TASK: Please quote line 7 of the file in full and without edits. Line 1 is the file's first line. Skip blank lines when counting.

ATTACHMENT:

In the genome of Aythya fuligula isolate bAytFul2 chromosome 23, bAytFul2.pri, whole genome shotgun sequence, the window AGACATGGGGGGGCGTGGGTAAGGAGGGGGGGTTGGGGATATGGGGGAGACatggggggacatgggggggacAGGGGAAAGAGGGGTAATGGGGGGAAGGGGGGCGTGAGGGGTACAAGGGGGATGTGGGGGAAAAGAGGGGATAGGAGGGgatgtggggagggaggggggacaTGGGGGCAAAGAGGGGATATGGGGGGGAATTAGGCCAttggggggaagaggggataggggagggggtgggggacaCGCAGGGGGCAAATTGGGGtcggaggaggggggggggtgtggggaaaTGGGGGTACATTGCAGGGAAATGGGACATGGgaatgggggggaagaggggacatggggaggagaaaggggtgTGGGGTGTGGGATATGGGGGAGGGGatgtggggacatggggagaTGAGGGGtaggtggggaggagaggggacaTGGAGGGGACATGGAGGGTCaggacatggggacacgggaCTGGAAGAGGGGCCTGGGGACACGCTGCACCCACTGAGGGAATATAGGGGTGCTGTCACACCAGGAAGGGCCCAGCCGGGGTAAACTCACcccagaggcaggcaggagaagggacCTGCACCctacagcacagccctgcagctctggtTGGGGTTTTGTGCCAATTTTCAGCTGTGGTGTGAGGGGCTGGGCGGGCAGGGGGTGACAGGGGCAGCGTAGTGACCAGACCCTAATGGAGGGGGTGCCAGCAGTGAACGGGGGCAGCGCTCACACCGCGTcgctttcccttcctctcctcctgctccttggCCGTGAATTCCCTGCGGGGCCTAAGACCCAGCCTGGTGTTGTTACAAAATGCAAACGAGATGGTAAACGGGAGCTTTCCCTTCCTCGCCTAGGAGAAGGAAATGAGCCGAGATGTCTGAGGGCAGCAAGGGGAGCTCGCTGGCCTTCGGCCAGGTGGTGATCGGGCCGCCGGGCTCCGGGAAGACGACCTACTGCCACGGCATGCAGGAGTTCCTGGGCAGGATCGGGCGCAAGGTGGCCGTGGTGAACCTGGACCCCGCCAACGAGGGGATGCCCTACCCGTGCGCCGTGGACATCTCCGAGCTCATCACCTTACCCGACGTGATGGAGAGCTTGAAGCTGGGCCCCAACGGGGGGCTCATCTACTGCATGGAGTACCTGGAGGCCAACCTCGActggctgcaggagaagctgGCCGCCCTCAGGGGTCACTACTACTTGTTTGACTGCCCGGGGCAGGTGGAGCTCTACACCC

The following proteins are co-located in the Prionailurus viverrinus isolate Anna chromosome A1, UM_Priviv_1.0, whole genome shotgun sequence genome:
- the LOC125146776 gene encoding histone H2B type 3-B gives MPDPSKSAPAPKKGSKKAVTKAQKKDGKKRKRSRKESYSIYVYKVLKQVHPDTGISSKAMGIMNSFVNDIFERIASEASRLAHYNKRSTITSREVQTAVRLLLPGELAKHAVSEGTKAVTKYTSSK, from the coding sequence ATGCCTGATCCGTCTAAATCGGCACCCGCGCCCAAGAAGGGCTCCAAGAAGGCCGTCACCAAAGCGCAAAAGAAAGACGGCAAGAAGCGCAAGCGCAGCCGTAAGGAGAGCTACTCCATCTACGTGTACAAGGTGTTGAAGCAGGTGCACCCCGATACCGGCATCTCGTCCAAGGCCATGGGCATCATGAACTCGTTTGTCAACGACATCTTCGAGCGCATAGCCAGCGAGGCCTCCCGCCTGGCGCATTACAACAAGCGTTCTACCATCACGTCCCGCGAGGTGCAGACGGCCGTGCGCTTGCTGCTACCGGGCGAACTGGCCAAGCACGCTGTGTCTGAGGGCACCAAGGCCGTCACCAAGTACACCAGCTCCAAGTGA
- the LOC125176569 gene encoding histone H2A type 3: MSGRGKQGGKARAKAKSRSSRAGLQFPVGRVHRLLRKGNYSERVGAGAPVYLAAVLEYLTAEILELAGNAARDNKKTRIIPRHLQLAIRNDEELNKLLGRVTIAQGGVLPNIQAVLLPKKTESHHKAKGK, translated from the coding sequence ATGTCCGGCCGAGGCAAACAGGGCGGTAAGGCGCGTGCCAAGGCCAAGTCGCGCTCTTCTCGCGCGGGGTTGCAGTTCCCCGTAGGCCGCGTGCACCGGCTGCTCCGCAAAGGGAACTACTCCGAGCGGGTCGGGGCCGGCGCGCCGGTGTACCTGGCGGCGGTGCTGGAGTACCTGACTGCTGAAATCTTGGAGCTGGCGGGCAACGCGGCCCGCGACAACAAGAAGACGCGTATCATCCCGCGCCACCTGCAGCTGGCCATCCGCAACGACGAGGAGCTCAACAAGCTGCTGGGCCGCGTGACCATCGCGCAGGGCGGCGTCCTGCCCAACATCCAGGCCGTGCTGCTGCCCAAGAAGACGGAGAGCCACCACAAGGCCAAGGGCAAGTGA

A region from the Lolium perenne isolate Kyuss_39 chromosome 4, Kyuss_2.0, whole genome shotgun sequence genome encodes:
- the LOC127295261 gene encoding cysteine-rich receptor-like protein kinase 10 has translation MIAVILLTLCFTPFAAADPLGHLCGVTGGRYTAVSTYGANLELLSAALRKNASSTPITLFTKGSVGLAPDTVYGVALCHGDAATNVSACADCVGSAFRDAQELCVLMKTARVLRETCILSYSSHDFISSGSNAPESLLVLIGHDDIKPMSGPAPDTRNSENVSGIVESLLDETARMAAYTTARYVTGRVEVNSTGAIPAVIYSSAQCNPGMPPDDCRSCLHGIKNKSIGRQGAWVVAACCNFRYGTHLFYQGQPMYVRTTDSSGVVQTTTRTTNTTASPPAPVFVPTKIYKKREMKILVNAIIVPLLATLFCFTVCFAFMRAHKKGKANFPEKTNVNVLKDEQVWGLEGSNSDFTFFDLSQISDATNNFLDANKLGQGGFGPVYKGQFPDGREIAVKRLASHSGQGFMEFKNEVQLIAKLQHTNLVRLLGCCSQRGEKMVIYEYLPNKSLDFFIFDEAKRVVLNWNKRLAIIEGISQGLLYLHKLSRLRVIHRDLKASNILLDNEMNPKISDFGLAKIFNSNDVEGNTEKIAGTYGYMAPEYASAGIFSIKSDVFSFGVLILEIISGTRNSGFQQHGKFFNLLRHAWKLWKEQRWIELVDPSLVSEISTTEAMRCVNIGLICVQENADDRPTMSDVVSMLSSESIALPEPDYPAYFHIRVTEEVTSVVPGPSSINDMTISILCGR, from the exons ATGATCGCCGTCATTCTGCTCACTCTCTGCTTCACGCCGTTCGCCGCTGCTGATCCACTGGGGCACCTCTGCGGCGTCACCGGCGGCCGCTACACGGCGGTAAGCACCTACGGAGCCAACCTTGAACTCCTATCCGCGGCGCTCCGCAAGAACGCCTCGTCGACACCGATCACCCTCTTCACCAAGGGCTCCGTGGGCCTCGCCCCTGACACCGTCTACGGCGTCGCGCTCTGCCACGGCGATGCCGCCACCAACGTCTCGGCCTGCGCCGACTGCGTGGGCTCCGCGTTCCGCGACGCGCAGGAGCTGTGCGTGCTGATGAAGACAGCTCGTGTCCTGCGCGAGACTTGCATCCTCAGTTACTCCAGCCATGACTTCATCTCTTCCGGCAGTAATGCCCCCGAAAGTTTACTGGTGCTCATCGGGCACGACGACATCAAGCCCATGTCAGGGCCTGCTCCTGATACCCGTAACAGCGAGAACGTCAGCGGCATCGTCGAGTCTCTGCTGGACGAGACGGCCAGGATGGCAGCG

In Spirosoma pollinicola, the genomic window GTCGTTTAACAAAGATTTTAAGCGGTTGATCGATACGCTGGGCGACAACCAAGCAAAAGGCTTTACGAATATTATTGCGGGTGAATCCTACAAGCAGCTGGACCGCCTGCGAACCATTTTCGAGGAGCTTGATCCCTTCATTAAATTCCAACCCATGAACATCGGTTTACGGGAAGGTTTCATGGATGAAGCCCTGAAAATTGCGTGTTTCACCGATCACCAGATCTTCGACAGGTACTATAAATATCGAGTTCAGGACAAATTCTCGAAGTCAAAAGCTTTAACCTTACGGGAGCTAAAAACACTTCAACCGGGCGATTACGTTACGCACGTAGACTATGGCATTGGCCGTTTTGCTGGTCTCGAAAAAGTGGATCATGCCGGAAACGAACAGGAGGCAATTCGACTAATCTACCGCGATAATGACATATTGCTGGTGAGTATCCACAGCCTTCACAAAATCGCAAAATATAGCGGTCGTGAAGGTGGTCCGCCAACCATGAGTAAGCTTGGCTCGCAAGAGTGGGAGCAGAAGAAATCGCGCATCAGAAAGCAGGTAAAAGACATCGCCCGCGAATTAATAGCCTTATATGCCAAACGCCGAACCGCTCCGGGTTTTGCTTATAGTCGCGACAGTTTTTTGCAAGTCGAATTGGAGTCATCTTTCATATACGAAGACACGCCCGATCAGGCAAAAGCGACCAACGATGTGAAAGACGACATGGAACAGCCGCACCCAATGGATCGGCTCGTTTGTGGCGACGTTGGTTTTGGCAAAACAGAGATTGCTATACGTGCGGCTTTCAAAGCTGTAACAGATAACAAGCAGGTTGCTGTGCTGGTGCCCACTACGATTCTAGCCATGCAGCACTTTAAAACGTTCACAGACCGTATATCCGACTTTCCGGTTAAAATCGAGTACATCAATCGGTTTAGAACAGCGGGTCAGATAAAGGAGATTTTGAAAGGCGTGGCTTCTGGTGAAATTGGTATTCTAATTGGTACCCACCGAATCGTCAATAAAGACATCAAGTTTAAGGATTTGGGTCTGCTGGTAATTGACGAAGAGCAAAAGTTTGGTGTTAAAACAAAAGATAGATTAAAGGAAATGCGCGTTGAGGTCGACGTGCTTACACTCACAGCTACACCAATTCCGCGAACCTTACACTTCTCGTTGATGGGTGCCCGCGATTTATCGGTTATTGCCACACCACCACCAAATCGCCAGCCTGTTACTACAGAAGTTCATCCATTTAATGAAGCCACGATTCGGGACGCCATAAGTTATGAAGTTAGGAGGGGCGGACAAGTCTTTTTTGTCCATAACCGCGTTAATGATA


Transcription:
In Spirosoma pollinicola, the genomic window GTCGTTTAACAAAGATTTTAAGCGGTTGATCGATACGCTGGGCGACAACCAAGCAAAAGGCTTTACGAATATTATTGCGGGTGAATCCTACAAGCAGCTGGACCGCCTGCGAACCATTTTCGAGGAGCTTGATCCCTTCATTAAATTCCAACCCATGAACATCGGTTTACGGGAAGGTTTCATGGATGAAGCCCTGAAAATTGCGTGTTTCACCGATCACCAGATCTTCGACAGGTACTATAAATATCGAGTTCAGGACAAATTCTCGAAGTCAAAAGCTTTAACCTTACGGGAGCTAAAAACACTTCAACCGGGCGATTACGTTACGCACGTAGACTATGGCATTGGCCGTTTTGCTGGTCTCGAAAAAGTGGATCATGCCGGAAACGAACAGGAGGCAATTCGACTAATCTACCGCGATAATGACATATTGCTGGTGAGTATCCACAGCCTTCACAAAATCGCAAAATATAGCGGTCGTGAAGGTGGTCCGCCAACCATGAGTAAGCTTGGCTCGCAAGAGTGGGAGCAGAAGAAATCGCGCATCAGAAAGCAGGTAAAAGACATCGCCCGCGAATTAATAGCCTTATATGCCAAACGCCGAACCGCTCCGGGTTTTGCTTATAGTCGCGACAGTTTTTTGCAAGTCGAATTGGAGTCATCTTTCATATACGAAGACACGCCCGATCAGGCAAAAGCGACCAACGATGTGAAAGACGACATGGAACAGCCGCACCCAATGGATCGGCTCGTTTGTGGCGACGTTGGTTTTGGCAAAACAGAGATTGCTATACGTGCGGCTTTCAAAGCTGTAACAGATAACAAGCAGGTTGCTGTGCTGGTGCCCACTACGATTCTAGCCATGCAGCACTTTAAAACGTTCACAGACCGTATATCCGACTTTCCGGTTAAAATCGAGTACATCAATCGGTTTAGAACAGCGGGTCAGATAAAGGAGATTTTGAAAGGCGTGGCTTCTGGTGAAATTGGTATTCTAATTGGTACCCACCGAATCGTCAATAAAGACATCAAGTTTAAGGATTTGGGTCTGCTGGTAATTGACGAAGAGCAAAAGTTTGGTGTTAAAACAAAAGATAGATTAAAGGAAATGCGCGTTGAGGTCGACGTGCTTACACTCACAGCTACACCAATTCCGCGAACCTTACACTTCTCGTTGATGGGTGCCCGCGATTTATCGGTTATTGCCACACCACCACCAAATCGCCAGCCTGTTACTACAGAAGTTCATCCATTTAATGAAGCCACGATTCGGGACGCCATAAGTTATGAAGTTAGGAGGGGCGGACAAGTCTTTTTTGTCCATAACCGCGTTAATGATA